Springboks’ lineouts now vulnerable

2011-09-17 00:00

THE Springboks will take on Fiji in their second Rugby World Cup outing this morning without a specialist lineout jumper in their 22-man squad.

The two-metre tall Johann Muller, the former Sharks lock now with Ulster, yesterday failed a fitness test on his hamstring strain and he will join another hamstrung lock, veteran Victor Matfield, in the grandstand.

Loose forward Willem Alberts will now cover the second-row off the bench while flank Francois Louw joins the replacements.

Muller, an obvious replacement when Matfield went down with injury against Wales, has missed the week’s preparations because of his muscle strain and was only named on the bench with two scrummaging locks, Bakkies Botha and Danie Rossouw, paired in the second row. The situation is far from ideal.

The Springboks have for years had the most feared lineout in world rugby, a strength which has suited their tactical kicking game, with Matfield partnering Botha at lock, tall flank Juan Smith providing height at the tail and Andries Bekker a lanky option off the bench.

But, with Matfield and Muller injured, and Bekker and Smith missing the RWC, the Springboks are suddenly vulnerable in an area of previous strength.

Instead of a lineout jumper paired with a scrummager (Matfield and Botha) at lock, the Springboks have been forced to start two number four locks (Botha and Danie Rossouw) with another, Alberts, on the bench.

Against a free-flowing Fijian team not famous for their technique in the lineout and scrum, the Springboks are unlikely to be seriously exposed, but coach Peter de Villiers will be desperate to have Matfield and Muller back for the Samoan game in a fortnight and then the play-offs.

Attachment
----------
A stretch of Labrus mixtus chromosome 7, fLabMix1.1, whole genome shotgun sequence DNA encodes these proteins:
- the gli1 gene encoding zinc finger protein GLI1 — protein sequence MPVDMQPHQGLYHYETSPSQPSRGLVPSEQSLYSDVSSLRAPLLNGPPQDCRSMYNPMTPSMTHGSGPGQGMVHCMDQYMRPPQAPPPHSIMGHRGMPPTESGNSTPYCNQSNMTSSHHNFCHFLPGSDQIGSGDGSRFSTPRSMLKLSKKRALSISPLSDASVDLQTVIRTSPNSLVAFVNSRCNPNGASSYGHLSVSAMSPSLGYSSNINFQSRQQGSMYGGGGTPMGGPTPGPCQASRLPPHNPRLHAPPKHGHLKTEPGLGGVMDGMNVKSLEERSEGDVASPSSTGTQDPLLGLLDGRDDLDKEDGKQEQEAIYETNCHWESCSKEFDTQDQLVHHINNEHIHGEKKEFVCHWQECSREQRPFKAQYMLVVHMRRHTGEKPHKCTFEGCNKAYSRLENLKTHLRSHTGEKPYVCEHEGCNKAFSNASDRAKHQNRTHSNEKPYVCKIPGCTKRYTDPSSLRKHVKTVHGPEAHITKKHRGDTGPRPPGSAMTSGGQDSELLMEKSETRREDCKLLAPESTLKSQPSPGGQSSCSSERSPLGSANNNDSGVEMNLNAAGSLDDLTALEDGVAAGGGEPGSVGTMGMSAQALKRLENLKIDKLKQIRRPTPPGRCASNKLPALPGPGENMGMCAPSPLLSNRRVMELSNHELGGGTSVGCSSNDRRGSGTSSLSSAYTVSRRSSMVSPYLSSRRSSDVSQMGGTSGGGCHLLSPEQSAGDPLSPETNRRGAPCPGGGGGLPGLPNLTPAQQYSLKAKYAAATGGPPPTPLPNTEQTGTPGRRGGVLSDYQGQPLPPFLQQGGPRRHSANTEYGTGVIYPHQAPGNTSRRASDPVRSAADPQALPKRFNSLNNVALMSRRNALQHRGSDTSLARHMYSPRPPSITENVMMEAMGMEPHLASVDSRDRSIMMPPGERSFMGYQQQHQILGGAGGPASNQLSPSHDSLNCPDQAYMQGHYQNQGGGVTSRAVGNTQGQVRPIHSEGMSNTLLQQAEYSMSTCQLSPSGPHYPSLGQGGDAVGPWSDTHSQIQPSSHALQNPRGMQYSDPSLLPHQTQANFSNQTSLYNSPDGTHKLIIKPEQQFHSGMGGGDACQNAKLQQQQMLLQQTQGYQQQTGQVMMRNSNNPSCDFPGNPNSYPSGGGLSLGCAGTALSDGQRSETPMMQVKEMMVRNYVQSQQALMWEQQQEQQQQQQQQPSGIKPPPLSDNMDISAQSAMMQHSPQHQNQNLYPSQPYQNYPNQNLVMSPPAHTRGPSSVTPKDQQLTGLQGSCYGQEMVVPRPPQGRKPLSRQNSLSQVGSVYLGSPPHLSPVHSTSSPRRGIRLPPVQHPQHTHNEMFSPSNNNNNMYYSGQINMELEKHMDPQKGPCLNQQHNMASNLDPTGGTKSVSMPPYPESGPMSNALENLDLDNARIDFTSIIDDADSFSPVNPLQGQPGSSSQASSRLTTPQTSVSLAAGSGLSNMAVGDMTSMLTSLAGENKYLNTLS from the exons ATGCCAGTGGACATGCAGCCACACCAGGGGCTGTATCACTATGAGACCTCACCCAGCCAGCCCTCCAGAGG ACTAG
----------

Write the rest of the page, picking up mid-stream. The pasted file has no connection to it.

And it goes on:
Rule number one when you play percentage rugby— the old-fashioned, 10-man game — is that the lineout must be dominant and the current pack will be tested.

The Springboks’ principal aim today will be to deny the dangerous Fijians possession and space. Assistant coach Gary Gold said yesterday that the Boks allowed the Welsh to play far too much rugby in Sunday’s opener and the Fijians, with their flair, strong supporting play and pace, will be far more dangerous if afforded the same attacking opportunities.

The Boks, by driving, mauling and applying pressure at the set piece, have to squeeze the life out of the Fijians. They also have to protect their possession and kick accurately to prevent the Fijians counter-attacking and running from broken play, and they have to keep to their structures and make their tackles.

The timing of De Villiers’ substitutions could also be decisive. De Villiers and assistant coach Dick Muir have made a number of confused and confusing replacement calls since the 2009 British Lions tour, often attempting to fix what was not broken in making changes and instead breaking the Springboks’ rhythm.

But they do have a couple of influential players — Bismarck du Plessis, Francois Hougaard and Alberts — on the bench and they should be involved sooner rather than later.

South Africans, shaken by the fortunate win over the Welsh, will want an emphatic statement, one which will confirm that John Smit’s Springboks are genuine RWC title contenders.

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